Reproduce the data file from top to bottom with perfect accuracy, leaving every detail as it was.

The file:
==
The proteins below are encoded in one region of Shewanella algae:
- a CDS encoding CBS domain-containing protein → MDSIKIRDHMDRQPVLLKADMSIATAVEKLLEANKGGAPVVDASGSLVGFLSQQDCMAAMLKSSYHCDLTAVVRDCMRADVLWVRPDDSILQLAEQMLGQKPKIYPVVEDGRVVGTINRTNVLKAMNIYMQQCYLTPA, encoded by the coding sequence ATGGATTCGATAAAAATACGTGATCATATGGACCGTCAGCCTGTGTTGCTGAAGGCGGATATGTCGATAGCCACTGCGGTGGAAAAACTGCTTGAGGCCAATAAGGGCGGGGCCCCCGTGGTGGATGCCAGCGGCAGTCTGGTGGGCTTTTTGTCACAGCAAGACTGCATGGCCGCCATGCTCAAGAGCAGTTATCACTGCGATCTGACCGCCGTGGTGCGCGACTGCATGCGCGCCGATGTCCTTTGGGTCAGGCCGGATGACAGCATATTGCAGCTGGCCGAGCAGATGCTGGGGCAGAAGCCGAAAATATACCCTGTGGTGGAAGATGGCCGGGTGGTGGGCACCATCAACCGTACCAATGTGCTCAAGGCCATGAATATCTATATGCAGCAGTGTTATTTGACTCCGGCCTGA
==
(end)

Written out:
The proteins below are encoded in one region of Shewanella algae:
- a CDS encoding CBS domain-containing protein → MDSIKIRDHMDRQPVLLKADMSIATAVEKLLEANKGGAPVVDASGSLVGFLSQQDCMAAMLKSSYHCDLTAVVRDCMRADVLWVRPDDSILQLAEQMLGQKPKIYPVVEDGRVVGTINRTNVLKAMNIYMQQCYLTPA, encoded by the coding sequence ATGGATTCGATAAAAATACGTGATCATATGGACCGTCAGCCTGTGTTGCTGAAGGCGGATATGTCGATAGCCACTGCGGTGGAAAAACTGCTTGAGGCCAATAAGGGCGGGGCCCCCGTGGTGGATGCCAGCGGCAGTCTGGTGGGCTTTTTGTCACAGCAAGACTGCATGGCCGCCATGCTCAAGAGCAGTTATCACTGCGATCTGACCGCCGTGGTGCGCGACTGCATGCGCGCCGATGTCCTTTGGGTCAGGCCGGATGACAGCATATTGCAGCTGGCCGAGCAGATGCTGGGGCAGAAGCCGAAAATATACCCTGTGGTGGAAGATGGCCGGGTGGTGGGCACCATCAACCGTACCAATGTGCTCAAGGCCATGAATATCTATATGCAGCAGTGTTATTTGACTCCGGCCTGA